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Does the identification of seniors at risk (ISAR) score effectively select geriatric patients on emergency admission?

  • W. WeinrebeEmail author
  • Y. Schiefer
  • K. Weckmüller
  • R. J. Schulz
  • S. Rupp
  • S. Bischoff
  • M. Karaman
  • S. Goetz
  • H. J. Heppner
  • M. C. Polidori
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Abstract

The number of older patients admitted to emergency departments (ED) increases continuously. The Identification of Seniors at Risk (ISAR) score is currently recommended to screen patients in German ED, but its appropriateness is being criticized. ISAR scores and clinical characteristics from 98 emergency admissions (EA), 80 from acute geriatrics (AG) and 89 from a geriatric rehabilitation (GR) unit were compared retrospectively. No significant differences were found between groups, being the ISAR score positive in 87.7% of EA, 94.9% of AG and 94.4% of GR cases. None of positively identified geriatric patients in the EA was transferred to the geriatric ward of competence. EA patients showed significantly higher number of functional impairments (p = 0.001) and higher BI score (p < 0.0001) compared to AG and GR groups. A higher ISAR score threshold and additional functional information might be needed to better select patients in need of prompt treatment by a geriatric team.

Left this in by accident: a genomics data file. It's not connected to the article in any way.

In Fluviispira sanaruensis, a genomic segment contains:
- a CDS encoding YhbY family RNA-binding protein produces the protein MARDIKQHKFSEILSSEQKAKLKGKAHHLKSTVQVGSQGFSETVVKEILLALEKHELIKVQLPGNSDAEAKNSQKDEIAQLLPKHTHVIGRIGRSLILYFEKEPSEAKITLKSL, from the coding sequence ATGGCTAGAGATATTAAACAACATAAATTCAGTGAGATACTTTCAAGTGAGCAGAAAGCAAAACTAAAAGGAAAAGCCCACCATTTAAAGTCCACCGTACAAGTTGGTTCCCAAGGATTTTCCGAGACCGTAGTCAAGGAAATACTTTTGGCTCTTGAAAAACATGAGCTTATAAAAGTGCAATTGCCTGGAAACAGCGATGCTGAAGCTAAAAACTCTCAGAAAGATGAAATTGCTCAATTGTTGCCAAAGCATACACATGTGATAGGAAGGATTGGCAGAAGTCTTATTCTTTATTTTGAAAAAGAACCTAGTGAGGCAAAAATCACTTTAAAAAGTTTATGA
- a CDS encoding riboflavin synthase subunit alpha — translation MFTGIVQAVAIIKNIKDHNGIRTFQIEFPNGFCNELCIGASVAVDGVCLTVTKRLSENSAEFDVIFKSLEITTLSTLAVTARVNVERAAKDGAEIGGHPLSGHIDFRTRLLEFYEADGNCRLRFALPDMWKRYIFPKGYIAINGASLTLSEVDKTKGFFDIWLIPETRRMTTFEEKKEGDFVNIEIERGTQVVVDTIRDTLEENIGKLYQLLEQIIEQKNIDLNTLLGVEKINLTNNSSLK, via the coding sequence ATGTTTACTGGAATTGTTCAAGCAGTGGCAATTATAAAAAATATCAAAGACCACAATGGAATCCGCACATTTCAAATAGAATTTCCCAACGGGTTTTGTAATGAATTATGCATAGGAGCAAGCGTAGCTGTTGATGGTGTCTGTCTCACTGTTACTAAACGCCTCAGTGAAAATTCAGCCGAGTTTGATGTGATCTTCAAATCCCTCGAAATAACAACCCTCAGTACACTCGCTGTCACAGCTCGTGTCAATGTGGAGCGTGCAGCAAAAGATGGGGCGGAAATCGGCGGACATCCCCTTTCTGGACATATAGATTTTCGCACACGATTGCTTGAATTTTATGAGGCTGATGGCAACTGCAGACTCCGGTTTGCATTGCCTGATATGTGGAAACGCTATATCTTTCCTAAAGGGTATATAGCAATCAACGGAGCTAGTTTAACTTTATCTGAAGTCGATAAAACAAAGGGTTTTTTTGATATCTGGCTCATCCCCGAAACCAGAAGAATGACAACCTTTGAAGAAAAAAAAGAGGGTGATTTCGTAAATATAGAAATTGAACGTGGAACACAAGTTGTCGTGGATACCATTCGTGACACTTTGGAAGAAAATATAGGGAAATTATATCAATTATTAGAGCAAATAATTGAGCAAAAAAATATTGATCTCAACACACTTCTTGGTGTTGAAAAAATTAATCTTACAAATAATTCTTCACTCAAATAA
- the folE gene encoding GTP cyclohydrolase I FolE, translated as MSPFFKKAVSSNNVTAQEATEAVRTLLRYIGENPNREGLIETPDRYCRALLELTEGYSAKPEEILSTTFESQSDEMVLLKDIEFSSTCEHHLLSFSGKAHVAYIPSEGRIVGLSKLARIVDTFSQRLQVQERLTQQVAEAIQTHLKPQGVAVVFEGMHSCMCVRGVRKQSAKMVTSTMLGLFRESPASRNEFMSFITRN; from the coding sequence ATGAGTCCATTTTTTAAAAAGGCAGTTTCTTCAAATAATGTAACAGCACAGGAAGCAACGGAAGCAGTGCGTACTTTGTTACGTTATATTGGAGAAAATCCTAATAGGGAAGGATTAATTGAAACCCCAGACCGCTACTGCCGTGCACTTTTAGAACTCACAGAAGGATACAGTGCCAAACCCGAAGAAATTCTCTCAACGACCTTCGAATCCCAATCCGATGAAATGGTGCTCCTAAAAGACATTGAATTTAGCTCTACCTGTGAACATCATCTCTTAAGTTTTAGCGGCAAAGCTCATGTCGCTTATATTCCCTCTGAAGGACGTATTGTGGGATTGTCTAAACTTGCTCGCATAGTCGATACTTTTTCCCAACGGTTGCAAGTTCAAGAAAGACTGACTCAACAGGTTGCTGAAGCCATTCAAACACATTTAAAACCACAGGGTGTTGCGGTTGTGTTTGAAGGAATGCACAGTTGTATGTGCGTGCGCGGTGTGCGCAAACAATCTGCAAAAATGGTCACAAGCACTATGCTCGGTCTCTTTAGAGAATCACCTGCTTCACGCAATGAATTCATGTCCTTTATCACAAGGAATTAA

Keywords

Emergency admission Geriatric patients ISAR Selection for acute geriatric treatment 

Notes

Acknowledgements

This study was presented at the 2018 German Gerontology and Geriatrics Conference.

Compliance with ethical standards

Conflict of interest

All the above listed authors have no conflicts of interest to report.

Ethical approval

The study was approved by the Ethics Committee of the University of Cologne as well as by the Ethics Committee of the Clinic Wartenberg.

Statement of human and animal rights

The authors declare agreement with the statement of human and animals rights.

Informed consent

Being based on a retrospective data analysis there was no need for informed consent.

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Copyright information

© Springer Nature Switzerland AG 2019

Authors and Affiliations

  • W. Weinrebe
    • 1
    Email author
  • Y. Schiefer
    • 2
  • K. Weckmüller
    • 3
  • R. J. Schulz
    • 4
  • S. Rupp
    • 5
  • S. Bischoff
    • 6
  • M. Karaman
    • 7
  • S. Goetz
    • 1
  • H. J. Heppner
    • 8
  • M. C. Polidori
    • 2
  1. 1.Department of Geriatrics, Hospital Meyriez and TafersHFR, University FribourgFribourgSwitzerland
  2. 2.Ageing Clinical Research, Department of Internal Medicine IIUniversity Hospital CologneCologneGermany
  3. 3.Clinic for Orthopedics and Trauma SurgeryCoblenzGermany
  4. 4.Department of GeriatricsSt. Marien HospitalCologneGermany
  5. 5.Department of Geriatrics/RehabilitationClinic WartenbergWartenbergGermany
  6. 6.Outpatient Clinic for Occupational TherapyBad FriedrichshallGermany
  7. 7.Institute for BiostatisticsBerlinGermany
  8. 8.Department of GeriatricsHelios Clinic Schwelm, University Witten-HerdeckeWittenGermany

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